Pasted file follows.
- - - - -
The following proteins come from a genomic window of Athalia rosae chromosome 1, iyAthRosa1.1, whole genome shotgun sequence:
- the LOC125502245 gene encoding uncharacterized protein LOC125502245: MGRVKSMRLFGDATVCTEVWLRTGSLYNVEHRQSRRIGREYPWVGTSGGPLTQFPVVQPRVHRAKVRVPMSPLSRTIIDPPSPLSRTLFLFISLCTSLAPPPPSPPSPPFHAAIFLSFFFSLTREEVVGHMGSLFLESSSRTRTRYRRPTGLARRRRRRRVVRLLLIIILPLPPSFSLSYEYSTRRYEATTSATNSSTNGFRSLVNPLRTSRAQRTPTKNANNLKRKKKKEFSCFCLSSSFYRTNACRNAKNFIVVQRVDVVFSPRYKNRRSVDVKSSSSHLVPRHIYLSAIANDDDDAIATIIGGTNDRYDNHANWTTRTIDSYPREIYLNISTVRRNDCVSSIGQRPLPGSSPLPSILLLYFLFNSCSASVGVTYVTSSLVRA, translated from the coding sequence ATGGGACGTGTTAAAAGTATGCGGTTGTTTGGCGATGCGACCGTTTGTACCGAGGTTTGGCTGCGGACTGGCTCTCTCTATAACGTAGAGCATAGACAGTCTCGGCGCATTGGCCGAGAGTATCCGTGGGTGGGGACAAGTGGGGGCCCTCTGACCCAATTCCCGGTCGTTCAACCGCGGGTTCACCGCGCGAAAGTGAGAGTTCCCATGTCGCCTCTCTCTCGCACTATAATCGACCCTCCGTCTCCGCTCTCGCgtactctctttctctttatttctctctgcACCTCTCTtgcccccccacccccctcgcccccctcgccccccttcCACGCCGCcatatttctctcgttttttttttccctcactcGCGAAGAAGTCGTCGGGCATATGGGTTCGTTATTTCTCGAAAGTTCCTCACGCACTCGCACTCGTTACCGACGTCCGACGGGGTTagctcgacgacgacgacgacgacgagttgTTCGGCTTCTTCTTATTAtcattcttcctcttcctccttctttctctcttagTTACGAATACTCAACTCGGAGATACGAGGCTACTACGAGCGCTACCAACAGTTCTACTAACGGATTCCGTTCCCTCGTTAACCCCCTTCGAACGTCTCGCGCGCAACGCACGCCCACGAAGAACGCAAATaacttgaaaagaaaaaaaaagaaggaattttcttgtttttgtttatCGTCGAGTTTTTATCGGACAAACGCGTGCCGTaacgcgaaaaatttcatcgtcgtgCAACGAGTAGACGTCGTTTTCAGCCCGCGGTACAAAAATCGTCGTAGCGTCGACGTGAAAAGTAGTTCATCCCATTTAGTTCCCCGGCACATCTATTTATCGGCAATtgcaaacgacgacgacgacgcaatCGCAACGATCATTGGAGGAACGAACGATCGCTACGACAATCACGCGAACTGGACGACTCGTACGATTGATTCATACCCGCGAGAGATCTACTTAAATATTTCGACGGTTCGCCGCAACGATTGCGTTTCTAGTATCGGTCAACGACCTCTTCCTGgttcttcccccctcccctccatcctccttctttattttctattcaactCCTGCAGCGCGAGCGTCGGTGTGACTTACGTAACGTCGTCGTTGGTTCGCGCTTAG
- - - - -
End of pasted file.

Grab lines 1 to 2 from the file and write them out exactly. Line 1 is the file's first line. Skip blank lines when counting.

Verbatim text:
The following proteins come from a genomic window of Athalia rosae chromosome 1, iyAthRosa1.1, whole genome shotgun sequence:
- the LOC125502245 gene encoding uncharacterized protein LOC125502245: MGRVKSMRLFGDATVCTEVWLRTGSLYNVEHRQSRRIGREYPWVGTSGGPLTQFPVVQPRVHRAKVRVPMSPLSRTIIDPPSPLSRTLFLFISLCTSLAPPPPSPPSPPFHAAIFLSFFFSLTREEVVGHMGSLFLESSSRTRTRYRRPTGLARRRRRRRVVRLLLIIILPLPPSFSLSYEYSTRRYEATTSATNSSTNGFRSLVNPLRTSRAQRTPTKNANNLKRKKKKEFSCFCLSSSFYRTNACRNAKNFIVVQRVDVVFSPRYKNRRSVDVKSSSSHLVPRHIYLSAIANDDDDAIATIIGGTNDRYDNHANWTTRTIDSYPREIYLNISTVRRNDCVSSIGQRPLPGSSPLPSILLLYFLFNSCSASVGVTYVTSSLVRA, translated from the coding sequence ATGGGACGTGTTAAAAGTATGCGGTTGTTTGGCGATGCGACCGTTTGTACCGAGGTTTGGCTGCGGACTGGCTCTCTCTATAACGTAGAGCATAGACAGTCTCGGCGCATTGGCCGAGAGTATCCGTGGGTGGGGACAAGTGGGGGCCCTCTGACCCAATTCCCGGTCGTTCAACCGCGGGTTCACCGCGCGAAAGTGAGAGTTCCCATGTCGCCTCTCTCTCGCACTATAATCGACCCTCCGTCTCCGCTCTCGCgtactctctttctctttatttctctctgcACCTCTCTtgcccccccacccccctcgcccccctcgccccccttcCACGCCGCcatatttctctcgttttttttttccctcactcGCGAAGAAGTCGTCGGGCATATGGGTTCGTTATTTCTCGAAAGTTCCTCACGCACTCGCACTCGTTACCGACGTCCGACGGGGTTagctcgacgacgacgacgacgacgagttgTTCGGCTTCTTCTTATTAtcattcttcctcttcctccttctttctctcttagTTACGAATACTCAACTCGGAGATACGAGGCTACTACGAGCGCTACCAACAGTTCTACTAACGGATTCCGTTCCCTCGTTAACCCCCTTCGAACGTCTCGCGCGCAACGCACGCCCACGAAGAACGCAAATaacttgaaaagaaaaaaaaagaaggaattttcttgtttttgtttatCGTCGAGTTTTTATCGGACAAACGCGTGCCGTaacgcgaaaaatttcatcgtcgtgCAACGAGTAGACGTCGTTTTCAGCCCGCGGTACAAAAATCGTCGTAGCGTCGACGTGAAAAGTAGTTCATCCCATTTAGTTCCCCGGCACATCTATTTATCGGCAATtgcaaacgacgacgacgacgcaatCGCAACGATCATTGGAGGAACGAACGATCGCTACGACAATCACGCGAACTGGACGACTCGTACGATTGATTCATACCCGCGAGAGATCTACTTAAATATTTCGACGGTTCGCCGCAACGATTGCGTTTCTAGTATCGGTCAACGACCTCTTCCTGgttcttcccccctcccctccatcctccttctttattttctattcaactCCTGCAGCGCGAGCGTCGGTGTGACTTACGTAACGTCGTCGTTGGTTCGCGCTTAG